The most important intralogistics processes, which could be automated using AMRs, concern three areas:

  1. Transport of materials from the warehouse to the manufacturing hall. This is an area with the greatest optimisation potential. AMR-based deliveries are fully maintenance-free. As a result, they become smooth, predictable, reliable, and measurable. Depending on needs, the robot can deliver one type of material to manufacturing cells or offer a diverse assortment of materials and supply multiple cells during a single pass.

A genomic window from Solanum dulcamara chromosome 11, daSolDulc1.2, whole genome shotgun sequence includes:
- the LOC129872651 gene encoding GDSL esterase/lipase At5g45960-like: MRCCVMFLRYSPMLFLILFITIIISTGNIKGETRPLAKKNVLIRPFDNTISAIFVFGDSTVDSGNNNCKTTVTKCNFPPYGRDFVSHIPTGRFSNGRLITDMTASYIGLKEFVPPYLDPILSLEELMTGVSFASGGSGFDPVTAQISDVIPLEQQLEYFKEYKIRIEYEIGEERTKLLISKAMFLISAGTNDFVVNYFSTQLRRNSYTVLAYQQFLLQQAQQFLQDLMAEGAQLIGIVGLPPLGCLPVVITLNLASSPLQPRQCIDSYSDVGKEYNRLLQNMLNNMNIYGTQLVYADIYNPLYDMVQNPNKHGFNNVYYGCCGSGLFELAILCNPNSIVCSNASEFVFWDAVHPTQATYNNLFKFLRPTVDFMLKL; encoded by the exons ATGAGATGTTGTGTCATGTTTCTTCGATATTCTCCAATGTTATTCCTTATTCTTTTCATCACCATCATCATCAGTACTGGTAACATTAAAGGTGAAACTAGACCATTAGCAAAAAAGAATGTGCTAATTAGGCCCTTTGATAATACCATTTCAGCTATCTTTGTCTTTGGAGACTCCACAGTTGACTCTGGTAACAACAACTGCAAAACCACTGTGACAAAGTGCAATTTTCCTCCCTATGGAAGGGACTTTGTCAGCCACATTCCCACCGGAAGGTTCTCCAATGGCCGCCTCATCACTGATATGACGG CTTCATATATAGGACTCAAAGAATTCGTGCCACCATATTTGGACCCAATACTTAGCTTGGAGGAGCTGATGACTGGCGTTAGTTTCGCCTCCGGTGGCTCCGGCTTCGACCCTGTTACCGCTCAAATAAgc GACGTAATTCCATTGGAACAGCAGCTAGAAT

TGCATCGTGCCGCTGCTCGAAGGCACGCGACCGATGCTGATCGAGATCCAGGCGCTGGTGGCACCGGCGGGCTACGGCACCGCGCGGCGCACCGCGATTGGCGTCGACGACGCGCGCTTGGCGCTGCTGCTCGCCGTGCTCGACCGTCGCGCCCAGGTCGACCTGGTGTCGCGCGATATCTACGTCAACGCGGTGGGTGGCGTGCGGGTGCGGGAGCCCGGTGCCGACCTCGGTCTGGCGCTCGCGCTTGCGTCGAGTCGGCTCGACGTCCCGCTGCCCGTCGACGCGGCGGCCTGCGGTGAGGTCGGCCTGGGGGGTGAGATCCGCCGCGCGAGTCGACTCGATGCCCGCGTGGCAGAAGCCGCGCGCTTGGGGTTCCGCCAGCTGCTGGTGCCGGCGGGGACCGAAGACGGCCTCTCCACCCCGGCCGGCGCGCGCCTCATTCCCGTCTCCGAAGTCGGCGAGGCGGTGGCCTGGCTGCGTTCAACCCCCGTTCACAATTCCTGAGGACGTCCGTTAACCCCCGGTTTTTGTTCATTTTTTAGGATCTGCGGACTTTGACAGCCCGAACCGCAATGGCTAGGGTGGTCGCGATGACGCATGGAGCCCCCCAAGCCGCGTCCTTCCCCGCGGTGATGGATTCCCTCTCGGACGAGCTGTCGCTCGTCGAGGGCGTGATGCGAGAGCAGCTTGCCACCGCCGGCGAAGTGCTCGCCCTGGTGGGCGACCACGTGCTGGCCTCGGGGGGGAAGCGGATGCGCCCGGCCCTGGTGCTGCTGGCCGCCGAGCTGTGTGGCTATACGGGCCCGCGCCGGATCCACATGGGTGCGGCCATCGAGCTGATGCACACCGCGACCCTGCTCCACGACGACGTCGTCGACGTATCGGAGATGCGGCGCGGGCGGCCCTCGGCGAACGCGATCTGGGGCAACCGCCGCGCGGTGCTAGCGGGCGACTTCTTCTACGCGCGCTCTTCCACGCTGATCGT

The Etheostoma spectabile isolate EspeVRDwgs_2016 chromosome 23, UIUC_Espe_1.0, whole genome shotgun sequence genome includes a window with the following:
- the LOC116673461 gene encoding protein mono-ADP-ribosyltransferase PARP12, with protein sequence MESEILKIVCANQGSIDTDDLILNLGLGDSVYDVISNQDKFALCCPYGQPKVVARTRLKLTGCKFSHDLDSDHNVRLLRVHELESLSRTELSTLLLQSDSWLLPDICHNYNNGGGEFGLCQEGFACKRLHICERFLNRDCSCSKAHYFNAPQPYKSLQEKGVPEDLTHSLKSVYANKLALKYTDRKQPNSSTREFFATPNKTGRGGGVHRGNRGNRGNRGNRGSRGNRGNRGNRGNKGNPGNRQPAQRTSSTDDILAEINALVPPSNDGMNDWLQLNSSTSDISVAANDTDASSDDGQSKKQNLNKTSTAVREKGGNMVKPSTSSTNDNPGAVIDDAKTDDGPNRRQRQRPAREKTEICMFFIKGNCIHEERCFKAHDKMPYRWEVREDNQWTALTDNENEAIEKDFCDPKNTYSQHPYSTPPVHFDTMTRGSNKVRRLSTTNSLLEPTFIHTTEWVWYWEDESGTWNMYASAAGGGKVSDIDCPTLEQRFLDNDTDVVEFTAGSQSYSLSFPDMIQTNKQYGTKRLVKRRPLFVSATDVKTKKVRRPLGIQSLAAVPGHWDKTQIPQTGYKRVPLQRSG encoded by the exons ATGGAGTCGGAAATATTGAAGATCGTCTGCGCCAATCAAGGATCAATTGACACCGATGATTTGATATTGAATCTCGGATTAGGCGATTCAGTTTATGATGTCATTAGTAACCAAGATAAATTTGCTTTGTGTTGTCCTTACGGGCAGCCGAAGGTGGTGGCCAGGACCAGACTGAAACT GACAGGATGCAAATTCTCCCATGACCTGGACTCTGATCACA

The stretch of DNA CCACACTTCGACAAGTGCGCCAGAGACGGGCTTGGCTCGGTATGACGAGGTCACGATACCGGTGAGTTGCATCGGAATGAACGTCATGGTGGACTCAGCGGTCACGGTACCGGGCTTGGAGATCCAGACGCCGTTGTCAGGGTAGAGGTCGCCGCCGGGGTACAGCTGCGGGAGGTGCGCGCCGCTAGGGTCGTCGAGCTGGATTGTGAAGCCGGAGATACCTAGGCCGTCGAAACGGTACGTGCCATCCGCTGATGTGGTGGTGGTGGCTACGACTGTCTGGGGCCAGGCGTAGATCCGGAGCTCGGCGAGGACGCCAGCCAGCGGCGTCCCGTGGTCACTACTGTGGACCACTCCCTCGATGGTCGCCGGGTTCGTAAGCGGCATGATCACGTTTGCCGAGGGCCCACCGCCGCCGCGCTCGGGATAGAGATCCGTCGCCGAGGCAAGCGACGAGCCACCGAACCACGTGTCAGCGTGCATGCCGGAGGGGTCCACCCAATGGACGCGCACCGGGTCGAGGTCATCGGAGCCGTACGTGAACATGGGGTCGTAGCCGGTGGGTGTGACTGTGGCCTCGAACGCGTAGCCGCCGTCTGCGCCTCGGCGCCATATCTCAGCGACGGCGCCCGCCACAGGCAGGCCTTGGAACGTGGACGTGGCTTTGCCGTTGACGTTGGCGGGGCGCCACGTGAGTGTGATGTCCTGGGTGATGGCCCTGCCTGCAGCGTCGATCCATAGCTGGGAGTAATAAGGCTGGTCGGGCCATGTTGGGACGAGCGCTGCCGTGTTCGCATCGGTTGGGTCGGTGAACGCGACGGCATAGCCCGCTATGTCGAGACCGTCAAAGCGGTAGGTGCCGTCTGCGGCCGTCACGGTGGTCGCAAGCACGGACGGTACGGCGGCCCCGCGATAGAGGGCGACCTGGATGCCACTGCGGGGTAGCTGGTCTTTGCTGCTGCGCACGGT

2.  Transport between manufacturing cells. The need to produce many variants of the same product makes modern industrial processes increasingly non-linear. The journey of the product being made between manufacturing cells depends on the finished product you want to achieve. The path of car with a petrol engine is different to that of a car with a diesel engine or a hybrid drive. Quite often new equipment or a new type of drive appears after a production series is launched, and a new manufacturing cell must be created quickly. Modifications can also be caused by the variability of market demand for specific models, equipment, or accessories.Fast and relatively cheap conversion of a production line is possible only if AMRs are responsible for the transport of the product being made and its components. In the case of conveyor belts, the same kind of conversion would be incomparably more time-consuming and expensive. Thanks to their small size, AMRs can reach far deeper into manufacturing cells. The same cannot be said for large and heavy forklifts. On the other hand, logistic trains are very hard to manoeuvre – they cannot reverse and are unable to turn on the spot. The only thing left is manual transport, which is burdened with many limitations. These are the result of labour legislation and difficulties in recruiting people.